Matthew Tuckner

What’s in a Name
 

Wax-sealed letters from my parents. Diphthongs.
A dollar. A dollop of saddle grease.
Ground to stand on. The question
 

spoken from the pit just below
the lungs that had been transcribed
as: “Siri, where should I dispose of my
 

Body?” Lifeguards. Superfluous lifeguards.
Thickets. Untold thickets. Untold
thickets topped by birds. Whippoorwill.
 

Feasible Whippoorwill, the most. Growing
discontent with the heliotrope, a rope, rafter
slung. The question emerging just below
 

the tailbone oft-recounted as: “Siri is this the
coin slot? Or the bill mouth? And where
is my money going?” Wherever the horses
 

are going. The corn belt filled to the brim
with beer bellies. Around and around
the ring like a horse is likely to do, the planets.
 

Inflorescence of the heliotrope, believed, at once,
to grow towards the sun, in fact, doesn’t
so, nothing. So, everything. A soft, wet,
 

shapeless mass of material, the one rose in the rose bush left
unsniffed is. Science Fiction and Fact are in there sure.
The Battle of Oriskany is in there sure.
 

The Mars Rover Curiosity sings itself
happy birthday from deep within
The foothills of Olympus Mons as
 

a year that is a bit longer than our year
commences. So, it is definitely in there
sure. The Hamlet of Carkeel, sure. Beyond
 

Reality, sure. The Uffington White Horse,
sure. Two dollars. The Flux Capacitor.
Why we eat when we’re not hungry.
 

Why we eat when we are hungry.
The vocal cord responsible for an ah
overperformed for the doctor. Erroneously,
 

several umlauts. Several hands. Several more
fingers. Furthermore fingernails. Chuck-
Will’s-Widow’s. Many Chuck-Will’s Widow’s.
 

The frame of a Mitsubishi, reservoir-drunk. Deadhorse,
a town in North Slope Borough, Alaska.
The Trans-Alaska Pipeline System. The crude
 

lugged by the Trans-Alaska Pipeline System.
The Pastry War. The Ragamuffin War.
The War of the Oranges. The War of
 

The Oaken Bucket. The War Fought Over
The Water Within The Oaken Bucket.
The man who was rescued after two days
 

at the bottom of a mine shaft searching for gold. Gold.
Mercury before it is turned into gold by
Cleopatra the Alchemist in an alembic. Blood.
 

More blood than reasonable. The seven feet of large
intestine in a horse. The seventy feet of small
intestine in a horse. Passwords. Several hints.
 

What was the name of your first pet?
A zoo. The pipistrelles in the batcave of the zoo.
The sounds they see with their ears.

 
 
 
**
 
 
 

Safe and Sound
 
after Christopher Kondrich
 

My system is armed, so I can
remove my arms from my pockets,
and let my hands breathe, my hands
that partake in so much I have never
 

directly bequeathed upon them. I mother
my arms so carefully that the oilcloth
I clean them with grows a visage some
would like to call prophet, but
 

others would write off simply as smudge.
Choosing between the SimpliSafe
triggered by a central button capped
by a bright red exclamation point
 

and the LoudBlaster HomeSiren,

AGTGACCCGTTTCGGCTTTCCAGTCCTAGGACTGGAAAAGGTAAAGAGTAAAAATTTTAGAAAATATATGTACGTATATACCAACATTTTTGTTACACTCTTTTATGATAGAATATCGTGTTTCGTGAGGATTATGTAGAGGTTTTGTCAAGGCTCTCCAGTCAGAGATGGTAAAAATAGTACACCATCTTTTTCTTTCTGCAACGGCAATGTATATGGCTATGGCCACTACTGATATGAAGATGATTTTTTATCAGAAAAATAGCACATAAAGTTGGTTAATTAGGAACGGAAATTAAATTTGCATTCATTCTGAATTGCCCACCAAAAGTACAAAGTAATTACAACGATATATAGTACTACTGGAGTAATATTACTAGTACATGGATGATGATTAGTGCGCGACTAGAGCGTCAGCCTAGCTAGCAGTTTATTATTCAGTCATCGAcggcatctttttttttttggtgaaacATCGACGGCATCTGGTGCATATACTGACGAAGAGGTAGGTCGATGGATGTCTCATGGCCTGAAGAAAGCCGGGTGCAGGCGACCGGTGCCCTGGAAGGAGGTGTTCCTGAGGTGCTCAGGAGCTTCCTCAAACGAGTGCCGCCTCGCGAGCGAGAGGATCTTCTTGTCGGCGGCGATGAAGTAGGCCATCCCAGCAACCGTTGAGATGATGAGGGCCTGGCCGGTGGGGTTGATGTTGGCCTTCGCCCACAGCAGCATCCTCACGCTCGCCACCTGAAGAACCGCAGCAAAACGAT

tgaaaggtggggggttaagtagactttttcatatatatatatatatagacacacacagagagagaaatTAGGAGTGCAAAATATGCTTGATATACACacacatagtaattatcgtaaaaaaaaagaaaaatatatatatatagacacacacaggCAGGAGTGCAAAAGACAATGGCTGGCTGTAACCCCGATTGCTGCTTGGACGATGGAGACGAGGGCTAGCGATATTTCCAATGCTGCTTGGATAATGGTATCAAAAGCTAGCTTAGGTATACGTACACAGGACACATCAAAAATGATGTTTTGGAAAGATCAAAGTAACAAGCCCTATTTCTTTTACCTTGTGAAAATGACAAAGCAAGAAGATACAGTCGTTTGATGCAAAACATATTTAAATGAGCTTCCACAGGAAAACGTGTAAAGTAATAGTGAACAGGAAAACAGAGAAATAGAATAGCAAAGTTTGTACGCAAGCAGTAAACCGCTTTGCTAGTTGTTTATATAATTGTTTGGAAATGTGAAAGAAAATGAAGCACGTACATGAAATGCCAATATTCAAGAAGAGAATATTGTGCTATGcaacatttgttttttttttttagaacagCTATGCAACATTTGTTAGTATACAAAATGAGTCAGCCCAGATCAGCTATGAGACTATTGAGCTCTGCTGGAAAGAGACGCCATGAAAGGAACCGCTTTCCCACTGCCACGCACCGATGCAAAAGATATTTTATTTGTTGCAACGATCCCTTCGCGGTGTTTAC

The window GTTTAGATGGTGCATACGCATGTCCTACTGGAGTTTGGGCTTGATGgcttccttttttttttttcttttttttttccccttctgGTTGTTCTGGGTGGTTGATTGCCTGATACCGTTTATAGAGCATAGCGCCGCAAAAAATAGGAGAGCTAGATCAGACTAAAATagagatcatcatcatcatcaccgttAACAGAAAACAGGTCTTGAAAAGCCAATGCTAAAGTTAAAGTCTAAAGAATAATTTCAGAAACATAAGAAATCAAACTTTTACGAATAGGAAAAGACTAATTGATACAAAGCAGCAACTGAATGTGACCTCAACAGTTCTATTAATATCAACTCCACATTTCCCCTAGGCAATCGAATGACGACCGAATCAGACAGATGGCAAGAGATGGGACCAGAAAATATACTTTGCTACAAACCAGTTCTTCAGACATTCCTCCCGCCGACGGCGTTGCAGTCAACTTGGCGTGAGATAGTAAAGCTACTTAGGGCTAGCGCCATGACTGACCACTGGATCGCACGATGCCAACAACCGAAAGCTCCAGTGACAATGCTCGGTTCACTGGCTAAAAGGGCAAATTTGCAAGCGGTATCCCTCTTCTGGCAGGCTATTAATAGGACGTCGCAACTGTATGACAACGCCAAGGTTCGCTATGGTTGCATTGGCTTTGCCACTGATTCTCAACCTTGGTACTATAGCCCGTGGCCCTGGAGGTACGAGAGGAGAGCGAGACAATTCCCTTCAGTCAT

I choose to inhale powdered toad
secretions once a month because its
tested that it will keep me happy, because
 

every system should be tested before being
fully implemented on a larger scale. Not
I’ll, not despair over the raccoon who set
the sirens off, gifting me my daily portion
 

of threat I suck down like a communion
wafer. Because a man says to the universe,
Sir I exist, I must make it clear that men
are mostly superfluous according to my
 

nutritionist which is why she says I keep
getting sick. I agree. I’m as not needed
as the next guy, knock-kneed, a hack-
neyed toadlicker. The system plunges through
 

the heavy clay, but I do not wish to call on
the horses of disaster quite yet. I still
have miles left to go down this hallway
my arms trace the walls of. Somebody
 

tell the poets all the death is happening two
states away, and that to turn a toad back into
a man with a kiss is just another endless vamp
I’d like to put an end to if my happiness weren’t on
 

the line. If my safety. My nutritionist,
administering to me what she can scrape from
the animals, without scaring them away, says
the shapes I will see are made of pure
 

understanding. There is no need to be
scared. But I have too many arms in my pockets to feel
safe. I should move my arms back to the safe
because even they are scared. A toad running its tongue
 

along a shard of glass tastes all the latent human
hidden within it. The sand some child labored over
only to watch it cower under a wave and disappear.
The child signed its name because it is said that it is nice
 

to own your labor unlike the legion of statues unearthed
from under antiquity; authorless and armless. Venus, the God
of understanding, question: would you like to borrow
these abacuses? They can get you all the way to ten, no further.

 
 
 
  
**

MATTHEW TUCKNER recently received his BA from Bennington College, where he worked as a Production and Editorial Assistant for Bennington Review. He also recently received the 2019 Green Prize for Poetry from the Academy of American Poets, selected by Rick Barot. His work has appeared in the Eunoia Review. He has received support for his fiction and poetry from the Roxbury Writers Residency, where he was an inaugural resident, the NYS Writers Institute, and the Summer Seminar for Writers at Sarah Lawrence College. He currently resides in Westchester, NY.

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